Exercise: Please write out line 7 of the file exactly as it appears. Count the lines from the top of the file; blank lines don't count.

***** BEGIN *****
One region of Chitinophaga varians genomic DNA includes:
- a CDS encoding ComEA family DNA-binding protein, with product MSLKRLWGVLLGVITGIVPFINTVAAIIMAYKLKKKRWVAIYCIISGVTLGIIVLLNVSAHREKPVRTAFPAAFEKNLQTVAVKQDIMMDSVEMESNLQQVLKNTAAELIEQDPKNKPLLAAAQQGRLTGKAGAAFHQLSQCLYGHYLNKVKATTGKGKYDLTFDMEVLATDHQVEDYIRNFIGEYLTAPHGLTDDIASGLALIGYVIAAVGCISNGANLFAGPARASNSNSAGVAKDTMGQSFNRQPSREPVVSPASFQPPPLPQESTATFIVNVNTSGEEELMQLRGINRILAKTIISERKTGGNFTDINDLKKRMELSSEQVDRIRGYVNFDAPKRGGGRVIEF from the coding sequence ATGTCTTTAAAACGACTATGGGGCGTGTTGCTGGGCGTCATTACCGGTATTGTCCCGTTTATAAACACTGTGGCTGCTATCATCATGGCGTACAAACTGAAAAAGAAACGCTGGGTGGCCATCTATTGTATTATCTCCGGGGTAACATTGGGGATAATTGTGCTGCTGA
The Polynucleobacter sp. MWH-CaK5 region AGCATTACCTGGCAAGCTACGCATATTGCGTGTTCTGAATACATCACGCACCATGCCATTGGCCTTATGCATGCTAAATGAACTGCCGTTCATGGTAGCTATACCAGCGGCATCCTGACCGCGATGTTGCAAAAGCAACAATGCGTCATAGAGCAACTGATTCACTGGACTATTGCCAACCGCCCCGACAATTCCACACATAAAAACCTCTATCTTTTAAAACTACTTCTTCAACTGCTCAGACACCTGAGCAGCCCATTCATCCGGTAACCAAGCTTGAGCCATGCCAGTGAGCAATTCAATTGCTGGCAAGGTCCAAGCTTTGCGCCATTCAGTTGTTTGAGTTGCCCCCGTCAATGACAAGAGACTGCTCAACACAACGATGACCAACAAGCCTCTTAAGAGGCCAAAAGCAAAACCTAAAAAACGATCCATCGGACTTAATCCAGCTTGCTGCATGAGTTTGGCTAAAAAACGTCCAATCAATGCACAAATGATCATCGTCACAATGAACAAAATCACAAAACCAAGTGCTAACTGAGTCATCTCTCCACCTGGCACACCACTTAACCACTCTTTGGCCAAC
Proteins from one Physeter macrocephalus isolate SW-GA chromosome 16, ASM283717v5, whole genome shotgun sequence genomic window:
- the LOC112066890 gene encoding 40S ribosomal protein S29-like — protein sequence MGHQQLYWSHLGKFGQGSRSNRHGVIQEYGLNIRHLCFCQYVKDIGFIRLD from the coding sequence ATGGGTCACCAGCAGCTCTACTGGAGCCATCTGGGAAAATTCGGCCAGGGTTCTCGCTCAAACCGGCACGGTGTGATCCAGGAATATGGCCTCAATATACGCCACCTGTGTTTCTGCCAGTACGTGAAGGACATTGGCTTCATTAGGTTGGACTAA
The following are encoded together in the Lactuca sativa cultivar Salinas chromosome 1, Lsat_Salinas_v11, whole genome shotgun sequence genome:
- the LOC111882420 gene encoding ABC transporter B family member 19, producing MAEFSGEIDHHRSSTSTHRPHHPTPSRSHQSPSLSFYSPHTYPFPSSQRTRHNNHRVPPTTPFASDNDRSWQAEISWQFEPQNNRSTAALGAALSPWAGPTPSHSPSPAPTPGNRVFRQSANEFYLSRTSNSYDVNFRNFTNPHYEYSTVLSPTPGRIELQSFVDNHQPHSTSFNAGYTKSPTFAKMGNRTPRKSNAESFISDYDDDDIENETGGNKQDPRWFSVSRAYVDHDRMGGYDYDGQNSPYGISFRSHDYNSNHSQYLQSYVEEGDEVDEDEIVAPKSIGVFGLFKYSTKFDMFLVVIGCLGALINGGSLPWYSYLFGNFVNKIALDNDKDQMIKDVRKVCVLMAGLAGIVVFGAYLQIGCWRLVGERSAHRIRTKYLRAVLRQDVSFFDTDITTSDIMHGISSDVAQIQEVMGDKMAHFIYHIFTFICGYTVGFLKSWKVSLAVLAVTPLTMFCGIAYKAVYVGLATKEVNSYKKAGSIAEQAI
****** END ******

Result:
- the LOC111882420 gene encoding ABC transporter B family member 19, producing MAEFSGEIDHHRSSTSTHRPHHPTPSRSHQSPSLSFYSPHTYPFPSSQRTRHNNHRVPPTTPFASDNDRSWQAEISWQFEPQNNRSTAALGAALSPWAGPTPSHSPSPAPTPGNRVFRQSANEFYLSRTSNSYDVNFRNFTNPHYEYSTVLSPTPGRIELQSFVDNHQPHSTSFNAGYTKSPTFAKMGNRTPRKSNAESFISDYDDDDIENETGGNKQDPRWFSVSRAYVDHDRMGGYDYDGQNSPYGISFRSHDYNSNHSQYLQSYVEEGDEVDEDEIVAPKSIGVFGLFKYSTKFDMFLVVIGCLGALINGGSLPWYSYLFGNFVNKIALDNDKDQMIKDVRKVCVLMAGLAGIVVFGAYLQIGCWRLVGERSAHRIRTKYLRAVLRQDVSFFDTDITTSDIMHGISSDVAQIQEVMGDKMAHFIYHIFTFICGYTVGFLKSWKVSLAVLAVTPLTMFCGIAYKAVYVGLATKEVNSYKKAGSIAEQAI